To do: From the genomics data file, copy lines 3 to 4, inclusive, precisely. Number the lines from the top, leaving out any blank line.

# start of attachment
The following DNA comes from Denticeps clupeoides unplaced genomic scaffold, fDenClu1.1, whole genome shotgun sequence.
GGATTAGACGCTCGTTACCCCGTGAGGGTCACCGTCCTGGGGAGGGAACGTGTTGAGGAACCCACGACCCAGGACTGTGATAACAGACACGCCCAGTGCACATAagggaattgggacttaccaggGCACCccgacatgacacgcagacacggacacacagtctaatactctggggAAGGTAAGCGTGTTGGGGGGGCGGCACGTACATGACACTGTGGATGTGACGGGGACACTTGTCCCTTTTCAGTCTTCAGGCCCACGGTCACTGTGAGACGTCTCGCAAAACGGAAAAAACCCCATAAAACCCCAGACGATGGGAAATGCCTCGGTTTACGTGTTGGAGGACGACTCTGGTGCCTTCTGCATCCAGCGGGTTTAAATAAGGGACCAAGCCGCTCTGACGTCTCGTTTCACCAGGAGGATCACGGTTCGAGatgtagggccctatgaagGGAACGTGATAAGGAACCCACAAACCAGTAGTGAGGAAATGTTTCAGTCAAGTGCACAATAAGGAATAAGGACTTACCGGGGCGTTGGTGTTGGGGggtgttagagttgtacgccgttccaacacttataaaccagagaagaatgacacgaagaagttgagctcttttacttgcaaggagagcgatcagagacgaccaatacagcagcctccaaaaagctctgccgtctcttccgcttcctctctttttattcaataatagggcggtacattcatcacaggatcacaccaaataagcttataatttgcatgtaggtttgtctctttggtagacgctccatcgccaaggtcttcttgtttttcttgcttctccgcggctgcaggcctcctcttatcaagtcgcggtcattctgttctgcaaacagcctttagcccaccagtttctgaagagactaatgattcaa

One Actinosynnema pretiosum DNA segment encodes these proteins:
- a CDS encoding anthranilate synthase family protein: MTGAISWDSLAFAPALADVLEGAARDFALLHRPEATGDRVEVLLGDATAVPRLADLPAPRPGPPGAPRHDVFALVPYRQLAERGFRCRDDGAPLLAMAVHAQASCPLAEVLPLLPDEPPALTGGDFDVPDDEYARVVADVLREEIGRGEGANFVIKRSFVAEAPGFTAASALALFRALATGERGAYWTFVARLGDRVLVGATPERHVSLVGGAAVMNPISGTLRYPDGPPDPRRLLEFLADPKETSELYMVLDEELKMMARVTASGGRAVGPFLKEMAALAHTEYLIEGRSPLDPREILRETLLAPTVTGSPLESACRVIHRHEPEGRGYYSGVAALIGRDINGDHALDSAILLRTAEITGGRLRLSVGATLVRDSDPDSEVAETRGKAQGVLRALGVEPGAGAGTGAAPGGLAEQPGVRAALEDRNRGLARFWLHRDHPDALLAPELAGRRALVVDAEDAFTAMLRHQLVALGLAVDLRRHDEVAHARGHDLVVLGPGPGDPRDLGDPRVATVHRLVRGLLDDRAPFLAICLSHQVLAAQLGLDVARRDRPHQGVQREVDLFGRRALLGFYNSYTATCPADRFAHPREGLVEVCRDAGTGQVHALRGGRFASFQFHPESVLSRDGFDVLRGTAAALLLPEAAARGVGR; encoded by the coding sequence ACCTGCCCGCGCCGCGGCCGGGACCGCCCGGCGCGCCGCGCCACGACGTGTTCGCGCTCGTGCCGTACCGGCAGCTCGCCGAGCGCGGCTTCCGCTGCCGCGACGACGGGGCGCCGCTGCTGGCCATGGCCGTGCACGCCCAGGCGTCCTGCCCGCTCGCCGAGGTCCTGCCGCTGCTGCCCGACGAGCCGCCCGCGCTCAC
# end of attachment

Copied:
One Actinosynnema pretiosum DNA segment encodes these proteins:
- a CDS encoding anthranilate synthase family protein: MTGAISWDSLAFAPALADVLEGAARDFALLHRPEATGDRVEVLLGDATAVPRLADLPAPRPGPPGAPRHDVFALVPYRQLAERGFRCRDDGAPLLAMAVHAQASCPLAEVLPLLPDEPPALTGGDFDVPDDEYARVVADVLREEIGRGEGANFVIKRSFVAEAPGFTAASALALFRALATGERGAYWTFVARLGDRVLVGATPERHVSLVGGAAVMNPISGTLRYPDGPPDPRRLLEFLADPKETSELYMVLDEELKMMARVTASGGRAVGPFLKEMAALAHTEYLIEGRSPLDPREILRETLLAPTVTGSPLESACRVIHRHEPEGRGYYSGVAALIGRDINGDHALDSAILLRTAEITGGRLRLSVGATLVRDSDPDSEVAETRGKAQGVLRALGVEPGAGAGTGAAPGGLAEQPGVRAALEDRNRGLARFWLHRDHPDALLAPELAGRRALVVDAEDAFTAMLRHQLVALGLAVDLRRHDEVAHARGHDLVVLGPGPGDPRDLGDPRVATVHRLVRGLLDDRAPFLAICLSHQVLAAQLGLDVARRDRPHQGVQREVDLFGRRALLGFYNSYTATCPADRFAHPREGLVEVCRDAGTGQVHALRGGRFASFQFHPESVLSRDGFDVLRGTAAALLLPEAAARGVGR; encoded by the coding sequence ACCTGCCCGCGCCGCGGCCGGGACCGCCCGGCGCGCCGCGCCACGACGTGTTCGCGCTCGTGCCGTACCGGCAGCTCGCCGAGCGCGGCTTCCGCTGCCGCGACGACGGGGCGCCGCTGCTGGCCATGGCCGTGCACGCCCAGGCGTCCTGCCCGCTCGCCGAGGTCCTGCCGCTGCTGCCCGACGAGCCGCCCGCGCTCAC